Residents, however, will reap the benefits of high visibility. They are more likely to be contacted with interesting ideas and suggestions, to be followed by relevant people who they in turn can follow, they can deal with negative comments quickly and immediately, respond to queries, give feedback. On the other hand, in order to maintain their 'brand' or identity, they do have to 'keep feeding that machine', keep updating. Not only is this time consuming, but when they run out of anything of substance to say, their comments can become banal.

In some ways Facebook can be easier than Twitter for visitors - they can see what others are doing and saying, where they are, what interests they have, look at photos, without having to contribute, (although generally will need to get as far as adding and being accepted by friends to see this information). The drawbacks are that as non-contributing, they are unlikely to be approached with messages or updates relevant to them - by not giving they get nothing back.
For residents, it is easy to maintain visibility in a number of ways, updating status, uploading photos, commenting on others updates, joining new groups, and finding new friends. All this is good for networking, locating business needs, promotion and marketing. The drawbacks include the erosion of privacy the more that is given, the time-consuming nature of updating, and the exposure to irrelevant or unwanted attention.

Saturday, 5 February 2011

Beginning module 2 and social media culture

At the start of this second module of our course for in web technologies and practice, I am now beginning my blog, to try and capture developing thoughts and ideas as we go along, and to attempt to reflect upon what I find out about implementing web tools.

This is not something I find easy to do publicly! and It feels very different from blogging in, where we knew we had the privacy of a password protected environment. However I appreciate it is an essential part of the learning process, although I am assuming the only people reading it will be my tutors and course colleagues.

Our first module gave us (in my case a much-needed) introduction to web2 tools, and an opportunity to explore them and to find out about the range and purposes of the available technology.

For the second module I was really pleased to see the structure and layout of the module on Blackboard for the forthcoming weeks, so I have an idea of what to expect, and can see how everything fits in to the overall topic. Having said that, there is soooooo much to do! and so many places to visit, I really am going to find it hard to keep on top of it all. Whether I prefer a more linear approach or whether that is just what I am used to I don’t know, but in order to deal with all this I have already had to set out my own checklists to try and manage the tasks and reading in a way I can deal with, i.e. ticking them off one by one!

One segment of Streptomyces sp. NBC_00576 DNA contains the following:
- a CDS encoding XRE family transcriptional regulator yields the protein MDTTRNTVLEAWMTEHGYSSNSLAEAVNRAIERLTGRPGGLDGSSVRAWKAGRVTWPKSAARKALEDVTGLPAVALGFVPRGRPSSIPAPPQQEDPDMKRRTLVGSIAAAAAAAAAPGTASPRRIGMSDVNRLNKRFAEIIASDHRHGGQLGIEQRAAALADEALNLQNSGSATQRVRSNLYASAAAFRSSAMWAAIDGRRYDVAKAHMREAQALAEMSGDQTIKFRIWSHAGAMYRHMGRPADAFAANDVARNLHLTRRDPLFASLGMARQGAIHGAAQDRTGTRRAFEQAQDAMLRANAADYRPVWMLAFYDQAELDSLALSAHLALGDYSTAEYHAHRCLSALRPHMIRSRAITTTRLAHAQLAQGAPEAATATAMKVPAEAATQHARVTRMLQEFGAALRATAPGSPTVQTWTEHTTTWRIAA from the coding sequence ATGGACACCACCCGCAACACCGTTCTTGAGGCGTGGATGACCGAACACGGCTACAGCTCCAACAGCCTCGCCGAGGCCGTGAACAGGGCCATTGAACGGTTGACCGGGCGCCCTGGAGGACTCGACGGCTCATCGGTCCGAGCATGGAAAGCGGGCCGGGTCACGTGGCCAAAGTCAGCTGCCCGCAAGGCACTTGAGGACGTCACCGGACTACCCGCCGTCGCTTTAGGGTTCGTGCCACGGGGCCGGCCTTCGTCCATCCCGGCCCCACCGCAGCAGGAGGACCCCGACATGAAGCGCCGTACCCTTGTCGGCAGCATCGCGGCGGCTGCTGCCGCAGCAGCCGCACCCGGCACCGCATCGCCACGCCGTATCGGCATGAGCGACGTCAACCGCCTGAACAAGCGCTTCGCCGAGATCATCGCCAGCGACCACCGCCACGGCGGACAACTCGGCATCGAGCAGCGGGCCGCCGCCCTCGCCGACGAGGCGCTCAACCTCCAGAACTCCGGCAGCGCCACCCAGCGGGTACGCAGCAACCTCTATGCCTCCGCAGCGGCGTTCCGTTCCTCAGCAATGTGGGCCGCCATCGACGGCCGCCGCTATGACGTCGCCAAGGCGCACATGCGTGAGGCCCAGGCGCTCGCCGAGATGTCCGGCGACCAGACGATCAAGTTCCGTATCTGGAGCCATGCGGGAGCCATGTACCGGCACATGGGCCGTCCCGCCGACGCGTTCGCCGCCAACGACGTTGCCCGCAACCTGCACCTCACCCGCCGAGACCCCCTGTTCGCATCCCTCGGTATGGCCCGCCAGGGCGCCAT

I would be interested to know how my colleagues are finding this.

With regards to the background reading relating to social media, I particularly liked some of the ways the authors expressed the impact social media can have, for example as quoted by Lon Safko in The Social Media Bible (2010) ‘An angry customer will tell up to 20 other people about a bad experience...,’ that’s face to face. With the use of social media like blogs, Twitter, and Facebook, those 20 people can quickly become 20,000 or even 200,000.’ Basically a message can reach huge numbers of people very, very quickly, with subsequent negative or positive effects. News can go global in a matter of minutes, and social media and its potential is becoming more and more popular. And everyone can join in and contribute. The downside of this is the loss in privacy, if you want to participate you have to have some sort of online identity, and that means giving up personal information. Web 2 technology is all about creating, developing and using that digital identity, not protecting it.

I was interested in Erik Qualman’s maxim in his book 'Socialnomics' (2011) that ‘investing time in social media actually makes you more productive’- hard to tell when you are spending hours on a computer, many of them not very productive - but then no pain no gain, guess you have to go through these processes to learn and familiarise yourself with the digital world. And its interesting to think of social media as competition to Google and other search engines, given the additional search opportunities there are. More potential, more opportunities, but so much more to manage.


Wednesday, 26 January 2011

Setting up...

Just to say something . .before nothing. That was straightforward. Blogger seems to be a simple option and at the moment I don't know what other functionality I will need, so this is it. Now to check settings.